Perhaps. But mechanical disk drives have notorious failure rates. Many HDD's die in 1 or 3 years or often become intolerably noisy as they age. Having to replace one costs $100-200 bucks so factoring the cost of an SSD over a computer's lifetime may be offset. You could also put the value of the hard drive you replace with SSD to work into an external USB/FireWire/Combo case and still use it as a backup drive.

Get that Dell Laptop, HP Notebook, or Apple MacBook ready for a FAST, silent, low-power, battery-saving SSD hard disk drive replacement. The future of computer storage is already here; Solid-State drop-in DIY upgrades to SLC and MLC flash memory drives.

The SSD disk drive market is changing so rapidly it's unreal. At 2008 CES a ton of Solid-State flash disk products were announced. Only dribble of SSD's came out as NONE of the manufacturers wanted to reveal their pricing. The first to lay their cards down would get undercut. Then the SSD price bloodbath began. And the dribble became a deluge of shipping drives. Fast-forward to 2011: SSD transfer rates are now exceeding 300mpbs Read and Write speeds. Price per gigabyte, better SSD controller chip design, and flash read/write reliability is improving and prices are dropping rapidly.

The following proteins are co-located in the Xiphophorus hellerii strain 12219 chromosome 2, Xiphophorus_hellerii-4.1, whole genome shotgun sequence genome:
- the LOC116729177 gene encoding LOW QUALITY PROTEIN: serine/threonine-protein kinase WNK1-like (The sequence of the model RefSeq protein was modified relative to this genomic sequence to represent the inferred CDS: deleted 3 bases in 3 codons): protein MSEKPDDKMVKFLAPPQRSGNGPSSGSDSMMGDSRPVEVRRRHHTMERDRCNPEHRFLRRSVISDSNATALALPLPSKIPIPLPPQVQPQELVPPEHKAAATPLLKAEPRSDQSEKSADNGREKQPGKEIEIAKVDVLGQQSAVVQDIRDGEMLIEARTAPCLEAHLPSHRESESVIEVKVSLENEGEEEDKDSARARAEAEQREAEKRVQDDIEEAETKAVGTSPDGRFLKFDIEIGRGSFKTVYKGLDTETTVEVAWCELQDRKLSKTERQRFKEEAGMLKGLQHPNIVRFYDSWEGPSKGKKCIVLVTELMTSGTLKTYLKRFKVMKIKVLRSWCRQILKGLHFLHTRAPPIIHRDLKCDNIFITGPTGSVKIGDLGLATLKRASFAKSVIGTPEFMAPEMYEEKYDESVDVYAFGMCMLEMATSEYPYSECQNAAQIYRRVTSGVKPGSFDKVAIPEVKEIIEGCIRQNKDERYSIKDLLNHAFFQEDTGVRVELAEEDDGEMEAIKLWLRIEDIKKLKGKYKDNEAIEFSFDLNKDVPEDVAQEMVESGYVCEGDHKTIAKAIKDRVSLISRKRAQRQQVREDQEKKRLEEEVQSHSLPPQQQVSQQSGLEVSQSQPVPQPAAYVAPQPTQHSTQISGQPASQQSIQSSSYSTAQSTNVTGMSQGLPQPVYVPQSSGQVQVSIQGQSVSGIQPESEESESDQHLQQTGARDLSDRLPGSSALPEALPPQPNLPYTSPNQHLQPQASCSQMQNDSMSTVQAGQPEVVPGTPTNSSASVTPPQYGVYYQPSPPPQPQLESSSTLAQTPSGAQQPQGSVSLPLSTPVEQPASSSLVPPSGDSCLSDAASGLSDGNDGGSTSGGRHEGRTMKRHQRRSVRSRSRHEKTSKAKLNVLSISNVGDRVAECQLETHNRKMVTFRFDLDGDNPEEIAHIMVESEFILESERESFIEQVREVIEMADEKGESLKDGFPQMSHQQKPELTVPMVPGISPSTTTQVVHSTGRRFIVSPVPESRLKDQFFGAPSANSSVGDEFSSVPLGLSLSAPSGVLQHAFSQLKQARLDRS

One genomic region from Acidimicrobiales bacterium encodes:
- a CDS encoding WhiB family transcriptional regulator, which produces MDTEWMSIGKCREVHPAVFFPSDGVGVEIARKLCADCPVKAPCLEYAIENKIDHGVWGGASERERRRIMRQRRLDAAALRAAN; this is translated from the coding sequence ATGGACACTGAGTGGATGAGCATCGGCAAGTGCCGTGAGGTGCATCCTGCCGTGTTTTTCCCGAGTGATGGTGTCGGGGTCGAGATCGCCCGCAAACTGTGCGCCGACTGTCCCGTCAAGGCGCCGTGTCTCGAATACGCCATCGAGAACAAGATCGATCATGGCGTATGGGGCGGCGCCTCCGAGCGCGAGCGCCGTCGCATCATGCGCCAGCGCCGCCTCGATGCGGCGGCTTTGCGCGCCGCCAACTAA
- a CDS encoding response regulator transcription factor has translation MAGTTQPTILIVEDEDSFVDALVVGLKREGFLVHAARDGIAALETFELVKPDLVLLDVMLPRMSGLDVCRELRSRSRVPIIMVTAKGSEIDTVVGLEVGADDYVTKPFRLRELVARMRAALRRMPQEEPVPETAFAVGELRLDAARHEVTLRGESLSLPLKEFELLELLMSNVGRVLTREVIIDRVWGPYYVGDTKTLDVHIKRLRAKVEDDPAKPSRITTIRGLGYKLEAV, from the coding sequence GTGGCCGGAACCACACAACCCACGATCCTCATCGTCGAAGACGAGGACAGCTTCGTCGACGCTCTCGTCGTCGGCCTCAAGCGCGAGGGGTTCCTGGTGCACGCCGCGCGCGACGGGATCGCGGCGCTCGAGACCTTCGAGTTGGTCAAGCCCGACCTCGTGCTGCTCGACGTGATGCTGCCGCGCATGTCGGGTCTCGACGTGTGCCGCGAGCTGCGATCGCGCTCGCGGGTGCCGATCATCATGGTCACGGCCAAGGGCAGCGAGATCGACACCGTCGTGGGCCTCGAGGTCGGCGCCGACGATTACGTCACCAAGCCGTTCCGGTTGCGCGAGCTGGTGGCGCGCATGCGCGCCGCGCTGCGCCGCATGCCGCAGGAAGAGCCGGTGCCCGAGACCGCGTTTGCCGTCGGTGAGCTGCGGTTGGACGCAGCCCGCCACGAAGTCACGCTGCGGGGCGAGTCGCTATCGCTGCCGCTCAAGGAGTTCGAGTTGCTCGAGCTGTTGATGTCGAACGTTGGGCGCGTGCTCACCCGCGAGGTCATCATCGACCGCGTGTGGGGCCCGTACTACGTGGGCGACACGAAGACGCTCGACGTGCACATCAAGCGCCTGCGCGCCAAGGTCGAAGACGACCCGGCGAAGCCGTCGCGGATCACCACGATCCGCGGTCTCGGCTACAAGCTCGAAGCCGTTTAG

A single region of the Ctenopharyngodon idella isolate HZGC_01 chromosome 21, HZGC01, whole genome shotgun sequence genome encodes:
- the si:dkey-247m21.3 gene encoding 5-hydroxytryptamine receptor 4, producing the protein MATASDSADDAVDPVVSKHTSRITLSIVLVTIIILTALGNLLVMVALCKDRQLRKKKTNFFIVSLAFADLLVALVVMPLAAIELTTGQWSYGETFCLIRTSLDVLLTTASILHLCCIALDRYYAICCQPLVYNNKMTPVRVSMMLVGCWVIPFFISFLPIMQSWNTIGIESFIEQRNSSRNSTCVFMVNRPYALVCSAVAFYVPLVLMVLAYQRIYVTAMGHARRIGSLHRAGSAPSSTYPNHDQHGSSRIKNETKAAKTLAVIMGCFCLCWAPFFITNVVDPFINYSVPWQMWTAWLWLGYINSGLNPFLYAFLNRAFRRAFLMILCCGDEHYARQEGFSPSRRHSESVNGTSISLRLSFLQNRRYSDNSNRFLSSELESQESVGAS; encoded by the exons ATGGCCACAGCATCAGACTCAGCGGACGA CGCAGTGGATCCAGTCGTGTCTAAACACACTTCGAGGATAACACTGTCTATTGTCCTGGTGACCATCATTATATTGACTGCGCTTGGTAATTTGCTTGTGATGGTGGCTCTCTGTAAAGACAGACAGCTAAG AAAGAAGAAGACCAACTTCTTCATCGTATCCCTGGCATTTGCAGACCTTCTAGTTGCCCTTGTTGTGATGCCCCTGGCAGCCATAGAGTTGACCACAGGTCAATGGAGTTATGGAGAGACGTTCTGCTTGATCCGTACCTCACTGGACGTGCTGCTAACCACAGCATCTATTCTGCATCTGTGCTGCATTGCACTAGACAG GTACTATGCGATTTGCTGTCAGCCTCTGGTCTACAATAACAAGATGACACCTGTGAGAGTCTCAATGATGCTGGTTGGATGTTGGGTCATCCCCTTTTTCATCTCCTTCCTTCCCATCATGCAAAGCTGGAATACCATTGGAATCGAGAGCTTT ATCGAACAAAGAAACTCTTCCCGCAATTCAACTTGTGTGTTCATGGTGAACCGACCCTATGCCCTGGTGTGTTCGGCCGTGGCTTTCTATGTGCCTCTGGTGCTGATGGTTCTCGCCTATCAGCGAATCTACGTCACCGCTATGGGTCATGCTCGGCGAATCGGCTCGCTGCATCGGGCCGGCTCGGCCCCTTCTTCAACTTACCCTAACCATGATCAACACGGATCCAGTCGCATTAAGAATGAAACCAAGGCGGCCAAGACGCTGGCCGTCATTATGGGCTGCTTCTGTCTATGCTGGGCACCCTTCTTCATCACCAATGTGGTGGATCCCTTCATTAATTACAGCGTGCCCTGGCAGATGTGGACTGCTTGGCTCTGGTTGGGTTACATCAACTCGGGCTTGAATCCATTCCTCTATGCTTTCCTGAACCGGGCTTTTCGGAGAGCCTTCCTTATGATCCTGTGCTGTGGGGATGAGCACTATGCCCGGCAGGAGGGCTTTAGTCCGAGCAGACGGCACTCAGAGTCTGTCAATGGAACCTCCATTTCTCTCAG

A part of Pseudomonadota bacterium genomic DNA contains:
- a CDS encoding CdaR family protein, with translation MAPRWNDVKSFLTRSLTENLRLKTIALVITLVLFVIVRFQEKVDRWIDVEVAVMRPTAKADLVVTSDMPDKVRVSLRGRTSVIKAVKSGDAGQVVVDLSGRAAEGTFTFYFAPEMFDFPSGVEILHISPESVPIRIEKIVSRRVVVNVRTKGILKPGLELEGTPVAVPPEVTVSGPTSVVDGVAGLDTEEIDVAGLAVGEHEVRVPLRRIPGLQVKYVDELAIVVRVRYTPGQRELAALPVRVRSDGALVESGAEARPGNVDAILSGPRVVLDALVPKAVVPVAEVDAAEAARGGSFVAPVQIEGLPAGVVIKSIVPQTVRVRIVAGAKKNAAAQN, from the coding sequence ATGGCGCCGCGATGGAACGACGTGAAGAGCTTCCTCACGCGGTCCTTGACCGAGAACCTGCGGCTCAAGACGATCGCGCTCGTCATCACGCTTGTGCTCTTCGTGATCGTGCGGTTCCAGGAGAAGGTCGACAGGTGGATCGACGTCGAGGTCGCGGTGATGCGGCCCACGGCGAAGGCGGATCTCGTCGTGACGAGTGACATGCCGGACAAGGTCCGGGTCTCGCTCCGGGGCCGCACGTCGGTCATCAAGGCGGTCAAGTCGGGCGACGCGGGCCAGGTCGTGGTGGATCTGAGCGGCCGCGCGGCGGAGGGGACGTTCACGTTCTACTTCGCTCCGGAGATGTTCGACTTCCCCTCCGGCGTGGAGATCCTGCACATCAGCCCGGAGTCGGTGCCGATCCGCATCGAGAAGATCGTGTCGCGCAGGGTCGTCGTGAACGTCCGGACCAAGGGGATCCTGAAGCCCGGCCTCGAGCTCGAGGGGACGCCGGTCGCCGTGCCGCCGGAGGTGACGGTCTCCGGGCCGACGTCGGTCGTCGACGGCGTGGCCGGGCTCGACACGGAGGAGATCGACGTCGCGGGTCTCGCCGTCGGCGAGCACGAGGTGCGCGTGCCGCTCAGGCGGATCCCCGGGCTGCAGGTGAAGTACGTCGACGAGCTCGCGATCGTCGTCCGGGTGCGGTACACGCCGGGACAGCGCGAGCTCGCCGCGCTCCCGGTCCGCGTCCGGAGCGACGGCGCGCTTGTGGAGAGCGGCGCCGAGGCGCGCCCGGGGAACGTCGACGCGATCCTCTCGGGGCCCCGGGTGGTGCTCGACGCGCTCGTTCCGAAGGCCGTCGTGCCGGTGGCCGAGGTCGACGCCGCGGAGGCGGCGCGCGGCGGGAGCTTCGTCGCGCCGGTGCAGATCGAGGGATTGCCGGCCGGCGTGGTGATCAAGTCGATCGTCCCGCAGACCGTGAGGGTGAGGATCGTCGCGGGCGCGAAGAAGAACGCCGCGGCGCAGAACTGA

Feeling sticker shock? Conventional spinning disk drives still deliver the most bang for the buck. In traditional platter drives, one of the top performing laptop drives is the Western Digital Scorpio BLACK 320gb 2.5" At prices around $100, the Black series is both BIG + FAST - and a safe bet until you're ready for an SSD.

Unlike early MacBook Pro models the Unibody Aluminum and "Classic" white and black Apple Intel MacBook owners, the low-end MacBook's drive is ridiculously easy to replace with any currently shipping and readily available 2.5" SATA SSD. Just remove the battery, 3 screws to loosen the metal plate that covers the memory slots and pull the drive's plastic tab! 4 more screws for the drive bracket and your ready to fly. It remains the easiest Apple laptop to plunk and slap a 2.5" flash drive into. MacBook PRO models are decidedly more complicated to get open and work on. Or were... until the recent addition of the ALUMINUM MacBook/Pro line who's hard drives are now easy to access right under the battery cover. Thank you Apple!

Most SSD's manufactured today use the SATA - SERIAL interface. But ATA drives can be found in Trancend's SLC/MLC line. Choose carefully: even Newer Transcend models such as Transcend 2.5" Solid State Disk 64 GB - Internal 2.5" IDE/ATA aren't terribly impressive performance-wise, unfortunately. Transcend has been in the SSD market a long, long, time for industrial, military and embedded markets. What's needed is next generation Parallel interface SSD drives to fully max out the capabilities of ATA 100/133.